I recently stumbled upon an article in which a Mexican psychologist warned that reggaeton is bad for children’s cognitive growth, fuelling anxiety, confusion and low self-esteem. I found this heartening, not because I delight in the stunted development of the younger generations but because it reinforced all sorts of prejudices I had long harboured about reggaeton, a seemingly ubiquitous musical genre which has been dominating the Spanish-speaking world for what feels like decades, since emerging from Puerto Rico.
What is it I don’t like? The bog-standard beat which is somehow both soporific and stressful; the sub-fratboy lyrics, which on a bad day can make Gangsta rappers sound like feminists (ie: “You have a big ass/ve-ry big/and I’ve studied it /I’m about to graduate/and on my face I’ll have it tattooed…”); and then there are the childish-yet-creepy artist names: Casper Mágico, Luny Tunes, Bad Bunny.
Full disclosure here: I am one of millions of innocent people who, in the summer of 2017, were scarred by the experience of being forced to listen over and over again to the airwave-colonising reggaeton hit ‘Despacito’ by Daddy Yankee and Luis Fonsi. Those few weeks of my life are now a blur of heat combined with a nagging two-step beat and some lyrics which include: “Oh/ You are the magnet and I’m the metal/I’m getting closer and I’m making a plan/Just thinking about it makes my heart race/Oh yeah…”
But my biggest problem with reggaeton is not the lyrics, the silly names or the repetitive beat. It’s the fact that it just won’t die. In a lifetime we witness endless musical fads, some better than others but virtually all destined to fade. Yet reggaeton has so far had a longer life than New Wave, Acid House, Grunge and Trip Hop all put together. It’s the indestructible amoeba. The morphing variant.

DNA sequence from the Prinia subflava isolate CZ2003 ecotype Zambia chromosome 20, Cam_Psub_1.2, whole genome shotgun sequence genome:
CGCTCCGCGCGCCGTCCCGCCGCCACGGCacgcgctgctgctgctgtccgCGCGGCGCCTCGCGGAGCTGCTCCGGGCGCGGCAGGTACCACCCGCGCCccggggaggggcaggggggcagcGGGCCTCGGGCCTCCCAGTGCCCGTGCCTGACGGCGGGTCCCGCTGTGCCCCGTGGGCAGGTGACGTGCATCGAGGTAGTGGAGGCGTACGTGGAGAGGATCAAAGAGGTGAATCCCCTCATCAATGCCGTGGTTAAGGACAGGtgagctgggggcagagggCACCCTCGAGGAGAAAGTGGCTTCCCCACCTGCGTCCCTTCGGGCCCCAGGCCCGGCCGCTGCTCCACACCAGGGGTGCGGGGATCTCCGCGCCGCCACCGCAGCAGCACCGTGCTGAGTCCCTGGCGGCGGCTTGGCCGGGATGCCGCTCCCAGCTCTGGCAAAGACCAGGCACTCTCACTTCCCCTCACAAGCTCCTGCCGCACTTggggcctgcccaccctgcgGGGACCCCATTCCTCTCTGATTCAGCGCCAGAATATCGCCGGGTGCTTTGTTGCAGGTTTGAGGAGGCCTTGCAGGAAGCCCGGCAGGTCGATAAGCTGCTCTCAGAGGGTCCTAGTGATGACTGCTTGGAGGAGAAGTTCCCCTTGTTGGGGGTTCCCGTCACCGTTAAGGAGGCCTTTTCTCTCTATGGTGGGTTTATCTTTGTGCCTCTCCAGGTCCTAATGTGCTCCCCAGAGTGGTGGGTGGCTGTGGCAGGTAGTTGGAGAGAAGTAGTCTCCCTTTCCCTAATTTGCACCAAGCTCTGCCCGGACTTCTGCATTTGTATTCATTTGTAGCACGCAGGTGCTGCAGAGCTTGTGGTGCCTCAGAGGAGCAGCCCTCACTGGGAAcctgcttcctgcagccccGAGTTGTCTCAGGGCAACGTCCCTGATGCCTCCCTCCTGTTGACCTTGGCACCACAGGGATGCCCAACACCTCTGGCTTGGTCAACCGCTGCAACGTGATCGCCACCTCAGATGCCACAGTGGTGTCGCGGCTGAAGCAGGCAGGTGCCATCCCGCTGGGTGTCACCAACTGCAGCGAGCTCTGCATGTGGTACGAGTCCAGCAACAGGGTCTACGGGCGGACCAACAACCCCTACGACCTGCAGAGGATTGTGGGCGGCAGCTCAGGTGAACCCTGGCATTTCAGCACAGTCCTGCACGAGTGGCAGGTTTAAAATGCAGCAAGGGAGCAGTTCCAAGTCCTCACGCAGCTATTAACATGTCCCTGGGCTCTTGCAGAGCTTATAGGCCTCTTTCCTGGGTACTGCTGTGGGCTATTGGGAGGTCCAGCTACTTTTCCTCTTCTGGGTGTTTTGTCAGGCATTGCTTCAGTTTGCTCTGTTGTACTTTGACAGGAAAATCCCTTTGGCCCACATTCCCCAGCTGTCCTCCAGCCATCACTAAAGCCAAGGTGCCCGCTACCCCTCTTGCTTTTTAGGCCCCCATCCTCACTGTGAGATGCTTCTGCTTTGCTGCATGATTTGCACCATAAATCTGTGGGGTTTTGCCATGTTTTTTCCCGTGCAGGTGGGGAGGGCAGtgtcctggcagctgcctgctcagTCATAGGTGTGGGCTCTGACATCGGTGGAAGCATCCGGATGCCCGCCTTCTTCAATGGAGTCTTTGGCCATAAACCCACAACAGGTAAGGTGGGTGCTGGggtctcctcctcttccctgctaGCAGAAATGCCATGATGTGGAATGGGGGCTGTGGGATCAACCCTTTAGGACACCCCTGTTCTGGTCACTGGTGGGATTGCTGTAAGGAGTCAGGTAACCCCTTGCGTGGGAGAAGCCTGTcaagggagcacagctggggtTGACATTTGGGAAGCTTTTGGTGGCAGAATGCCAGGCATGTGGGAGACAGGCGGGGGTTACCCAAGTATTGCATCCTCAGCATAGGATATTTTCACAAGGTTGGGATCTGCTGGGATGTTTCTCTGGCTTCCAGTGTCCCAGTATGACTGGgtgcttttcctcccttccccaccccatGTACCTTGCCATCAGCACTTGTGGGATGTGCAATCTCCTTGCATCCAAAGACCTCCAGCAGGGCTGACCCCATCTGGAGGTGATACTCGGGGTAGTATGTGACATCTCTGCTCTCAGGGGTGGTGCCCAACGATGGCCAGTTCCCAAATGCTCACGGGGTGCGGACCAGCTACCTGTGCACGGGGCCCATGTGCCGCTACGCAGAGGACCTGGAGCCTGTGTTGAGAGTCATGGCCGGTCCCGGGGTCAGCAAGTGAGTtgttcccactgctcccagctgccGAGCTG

And, if anything, it has gained respectability. In her bestselling memoir of small-town life, Feria, Ana Iris Simón recalls the early days of reggaeton and how it “went from being something crass and vulgar, what they played at the village fiestas where those who wanted to be cool refused to go precisely because there was reggaeton on all the time…to being the main attraction of the Primavera and Sónar [music festivals].” Not only is it ubiquitous, she’s saying, but it also has credibility.
I was recently complaining about all this to a friend. He corrected me.
“You’re looking at this all wrong,” he said. “Reggaeton isn’t a fad. It’s here to stay – like rock ‘n’ roll or hip hop.”
This realisation initially left me stunned. For days I was dismayed by the thought that we are saddled with this rhythmic banality forever. But then came acceptance and the hope that perhaps a new, innovative artist will arrive (Good Bunny, perhaps? Or Mummy Yankee?) to drag reggaeton out of its ghetto of blingy mediocrity and down some adventurous new avenues. But the beat, it seems, will just go on and on.